A motion is to be brought to the final Student Council on April 4 which would see the Trinity College Dublin Students’ Union (TCDSU) support a College-wide boycott of the state of Israel on “anti-apartheid grounds”. The motion, brought by Junior Sophister Science Class Rep Conor Reddy, and seconded by Senior Freshman Class Rep for Art History, Jewish and Islamic Civilisation, Stacy Wrenn, calls for TCDSU to “inform students on the background to the situation in Israel and Palestine”, as well as setting up a student led Palestinian solidarity group.
If passed, the motion would mandate TCDSU to lobby for the divestment of university funds from Israel, as well terminating any contracts with companies “complicit in the occupation of Palestinian territories and violation of Palestinian human rights more broadly”. The mandate also calls on TCDSU to be affiliated to the global Boycott, Divestment and Sanctions (BDS) Movement.
The motion notes that such steps are not unprecedented for TCDSU as it previously supported a boycott of Apartheid South Africa. The motion also highlights the official renaming of House Six to Mandela House in 2013 in acknowledgement of the SU’s anti-apartheid stance.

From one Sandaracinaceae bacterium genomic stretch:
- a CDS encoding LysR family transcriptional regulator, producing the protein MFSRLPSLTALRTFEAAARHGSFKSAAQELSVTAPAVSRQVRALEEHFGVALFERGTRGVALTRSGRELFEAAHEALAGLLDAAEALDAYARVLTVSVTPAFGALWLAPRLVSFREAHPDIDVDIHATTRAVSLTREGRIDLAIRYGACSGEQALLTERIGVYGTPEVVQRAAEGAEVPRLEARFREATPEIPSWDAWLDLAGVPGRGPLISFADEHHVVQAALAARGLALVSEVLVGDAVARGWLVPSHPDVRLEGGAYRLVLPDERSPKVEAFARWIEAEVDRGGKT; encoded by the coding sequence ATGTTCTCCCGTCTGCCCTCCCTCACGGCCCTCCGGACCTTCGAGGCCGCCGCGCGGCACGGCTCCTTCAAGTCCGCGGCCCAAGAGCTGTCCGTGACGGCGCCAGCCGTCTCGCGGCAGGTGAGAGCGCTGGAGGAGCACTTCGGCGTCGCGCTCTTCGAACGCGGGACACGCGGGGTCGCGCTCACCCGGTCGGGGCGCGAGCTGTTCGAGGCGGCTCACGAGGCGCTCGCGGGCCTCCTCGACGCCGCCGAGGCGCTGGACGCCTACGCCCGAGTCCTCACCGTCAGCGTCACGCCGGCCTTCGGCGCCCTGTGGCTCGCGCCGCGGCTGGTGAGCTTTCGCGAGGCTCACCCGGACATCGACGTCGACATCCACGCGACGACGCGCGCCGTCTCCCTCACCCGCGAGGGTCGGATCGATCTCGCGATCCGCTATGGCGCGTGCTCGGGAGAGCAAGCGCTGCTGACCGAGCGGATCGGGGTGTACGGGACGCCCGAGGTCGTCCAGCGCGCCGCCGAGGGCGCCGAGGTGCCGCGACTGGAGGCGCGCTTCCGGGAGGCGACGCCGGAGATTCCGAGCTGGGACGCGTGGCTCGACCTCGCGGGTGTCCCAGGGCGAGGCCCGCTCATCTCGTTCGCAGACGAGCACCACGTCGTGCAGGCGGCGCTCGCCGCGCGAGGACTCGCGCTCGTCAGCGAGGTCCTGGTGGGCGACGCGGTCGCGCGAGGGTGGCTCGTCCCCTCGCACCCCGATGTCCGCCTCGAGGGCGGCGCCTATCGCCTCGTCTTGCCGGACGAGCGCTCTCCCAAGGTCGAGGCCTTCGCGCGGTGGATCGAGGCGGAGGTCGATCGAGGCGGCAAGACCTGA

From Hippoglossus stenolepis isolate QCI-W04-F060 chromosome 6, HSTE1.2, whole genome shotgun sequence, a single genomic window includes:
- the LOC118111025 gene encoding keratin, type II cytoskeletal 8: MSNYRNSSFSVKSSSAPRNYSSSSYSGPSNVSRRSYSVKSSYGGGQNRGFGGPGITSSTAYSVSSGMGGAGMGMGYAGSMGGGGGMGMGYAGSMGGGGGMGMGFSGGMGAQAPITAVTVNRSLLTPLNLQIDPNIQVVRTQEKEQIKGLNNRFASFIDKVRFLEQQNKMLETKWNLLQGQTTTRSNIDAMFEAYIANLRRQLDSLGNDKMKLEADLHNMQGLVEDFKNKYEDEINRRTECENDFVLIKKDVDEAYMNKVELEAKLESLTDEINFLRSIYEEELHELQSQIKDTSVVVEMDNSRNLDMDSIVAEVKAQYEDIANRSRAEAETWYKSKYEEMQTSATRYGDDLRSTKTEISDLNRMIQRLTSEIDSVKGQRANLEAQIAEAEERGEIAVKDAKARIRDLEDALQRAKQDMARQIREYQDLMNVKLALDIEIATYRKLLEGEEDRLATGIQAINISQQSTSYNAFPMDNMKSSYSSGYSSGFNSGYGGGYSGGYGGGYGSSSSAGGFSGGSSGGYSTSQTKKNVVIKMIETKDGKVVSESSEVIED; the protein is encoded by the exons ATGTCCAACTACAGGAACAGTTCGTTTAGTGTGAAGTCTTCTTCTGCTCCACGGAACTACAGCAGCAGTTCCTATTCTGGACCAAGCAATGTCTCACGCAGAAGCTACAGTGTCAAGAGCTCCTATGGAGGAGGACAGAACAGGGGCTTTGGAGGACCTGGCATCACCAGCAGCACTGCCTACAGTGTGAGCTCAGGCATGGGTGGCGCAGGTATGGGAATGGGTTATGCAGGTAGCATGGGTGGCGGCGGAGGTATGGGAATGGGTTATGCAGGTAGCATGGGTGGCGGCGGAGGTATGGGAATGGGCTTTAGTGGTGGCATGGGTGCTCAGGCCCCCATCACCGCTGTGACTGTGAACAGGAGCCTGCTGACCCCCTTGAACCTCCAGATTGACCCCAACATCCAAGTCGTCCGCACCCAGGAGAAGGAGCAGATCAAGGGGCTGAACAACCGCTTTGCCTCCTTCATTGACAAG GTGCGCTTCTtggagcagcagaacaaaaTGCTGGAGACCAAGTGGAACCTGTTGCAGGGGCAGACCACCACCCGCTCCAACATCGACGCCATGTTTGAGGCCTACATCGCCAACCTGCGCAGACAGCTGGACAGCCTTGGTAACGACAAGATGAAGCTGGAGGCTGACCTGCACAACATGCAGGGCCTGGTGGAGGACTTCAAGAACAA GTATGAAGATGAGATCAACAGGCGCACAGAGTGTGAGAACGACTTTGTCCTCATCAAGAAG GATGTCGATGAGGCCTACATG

The motion comes a week after Israel announced the building of new settlements in the West Bank, the first in over twenty years. The renewed building of settlements comes despite a United Nations resolution demanding a halt to such activity. The motion mentions the new settlement building, noting that it was declared illegal by the International Court of Justice. In 2012, British Foreign Secretary William Hague stated that settlements were “illegal under international law”. The motion also notes that the Russell Tribunal on Palestine found Israel guilty of apartheid in 2011 and 2014.
In addition, a review of “formal and informal relationships…in place between the university and institutions in Israel and Palestine” was conducted by the Academic Secretary, Patricia Callaghan, in September 2015. The review named eleven Israeli institutions with which College had an “academic relationship”. The review did not detail the extent of the relationships but included in its list Ariel University, which is situated in an illegal settlement under international law.